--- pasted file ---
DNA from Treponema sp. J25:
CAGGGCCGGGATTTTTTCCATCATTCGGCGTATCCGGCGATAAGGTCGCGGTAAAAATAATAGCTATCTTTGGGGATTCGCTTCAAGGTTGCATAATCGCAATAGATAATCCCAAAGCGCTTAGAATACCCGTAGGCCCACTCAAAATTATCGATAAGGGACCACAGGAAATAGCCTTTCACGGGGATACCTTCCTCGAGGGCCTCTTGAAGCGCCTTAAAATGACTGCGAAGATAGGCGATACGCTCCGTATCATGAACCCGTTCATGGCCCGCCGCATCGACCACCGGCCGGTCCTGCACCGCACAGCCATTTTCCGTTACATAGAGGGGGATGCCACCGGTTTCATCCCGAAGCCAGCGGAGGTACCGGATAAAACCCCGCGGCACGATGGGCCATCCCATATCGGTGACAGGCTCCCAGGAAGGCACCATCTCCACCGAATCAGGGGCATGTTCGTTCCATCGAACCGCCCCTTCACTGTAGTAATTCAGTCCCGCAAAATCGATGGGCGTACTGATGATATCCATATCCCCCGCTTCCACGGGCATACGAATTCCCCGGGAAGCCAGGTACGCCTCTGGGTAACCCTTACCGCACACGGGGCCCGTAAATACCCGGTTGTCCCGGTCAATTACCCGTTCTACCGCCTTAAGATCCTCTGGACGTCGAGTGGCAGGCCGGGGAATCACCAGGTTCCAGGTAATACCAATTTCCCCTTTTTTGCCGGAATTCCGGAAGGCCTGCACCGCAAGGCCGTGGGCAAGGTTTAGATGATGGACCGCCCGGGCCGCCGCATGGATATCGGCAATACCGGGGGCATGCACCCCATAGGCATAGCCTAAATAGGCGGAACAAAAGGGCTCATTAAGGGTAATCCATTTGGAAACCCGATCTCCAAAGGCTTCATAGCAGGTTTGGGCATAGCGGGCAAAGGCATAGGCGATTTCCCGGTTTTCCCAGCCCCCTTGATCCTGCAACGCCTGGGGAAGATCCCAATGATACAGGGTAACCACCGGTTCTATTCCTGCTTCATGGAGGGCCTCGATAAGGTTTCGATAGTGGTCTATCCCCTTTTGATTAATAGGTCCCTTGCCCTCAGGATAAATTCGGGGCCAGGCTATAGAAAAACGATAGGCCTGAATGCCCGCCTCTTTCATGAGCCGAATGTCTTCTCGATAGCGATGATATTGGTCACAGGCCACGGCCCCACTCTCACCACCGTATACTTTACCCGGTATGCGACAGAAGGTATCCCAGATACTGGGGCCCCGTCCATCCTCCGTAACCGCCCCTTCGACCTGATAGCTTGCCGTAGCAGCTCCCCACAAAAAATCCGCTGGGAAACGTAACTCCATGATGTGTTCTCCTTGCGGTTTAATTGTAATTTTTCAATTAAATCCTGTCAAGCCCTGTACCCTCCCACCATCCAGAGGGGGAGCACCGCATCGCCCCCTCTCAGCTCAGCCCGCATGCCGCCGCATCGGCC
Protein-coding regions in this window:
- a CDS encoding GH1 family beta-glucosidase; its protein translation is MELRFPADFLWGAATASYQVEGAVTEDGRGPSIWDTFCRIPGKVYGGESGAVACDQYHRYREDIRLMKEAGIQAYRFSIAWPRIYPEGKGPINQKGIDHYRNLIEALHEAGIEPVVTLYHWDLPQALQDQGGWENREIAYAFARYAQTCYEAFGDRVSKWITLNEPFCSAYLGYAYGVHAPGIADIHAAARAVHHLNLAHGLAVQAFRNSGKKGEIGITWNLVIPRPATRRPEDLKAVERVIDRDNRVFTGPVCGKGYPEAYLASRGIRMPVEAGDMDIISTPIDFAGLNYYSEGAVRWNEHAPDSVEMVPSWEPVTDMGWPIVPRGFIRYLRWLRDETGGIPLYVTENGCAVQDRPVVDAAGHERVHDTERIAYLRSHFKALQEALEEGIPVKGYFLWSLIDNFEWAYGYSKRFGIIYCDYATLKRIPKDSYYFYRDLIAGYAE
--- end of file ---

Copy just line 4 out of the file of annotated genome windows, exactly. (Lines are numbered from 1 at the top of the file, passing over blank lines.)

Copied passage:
- a CDS encoding GH1 family beta-glucosidase; its protein translation is MELRFPADFLWGAATASYQVEGAVTEDGRGPSIWDTFCRIPGKVYGGESGAVACDQYHRYREDIRLMKEAGIQAYRFSIAWPRIYPEGKGPINQKGIDHYRNLIEALHEAGIEPVVTLYHWDLPQALQDQGGWENREIAYAFARYAQTCYEAFGDRVSKWITLNEPFCSAYLGYAYGVHAPGIADIHAAARAVHHLNLAHGLAVQAFRNSGKKGEIGITWNLVIPRPATRRPEDLKAVERVIDRDNRVFTGPVCGKGYPEAYLASRGIRMPVEAGDMDIISTPIDFAGLNYYSEGAVRWNEHAPDSVEMVPSWEPVTDMGWPIVPRGFIRYLRWLRDETGGIPLYVTENGCAVQDRPVVDAAGHERVHDTERIAYLRSHFKALQEALEEGIPVKGYFLWSLIDNFEWAYGYSKRFGIIYCDYATLKRIPKDSYYFYRDLIAGYAE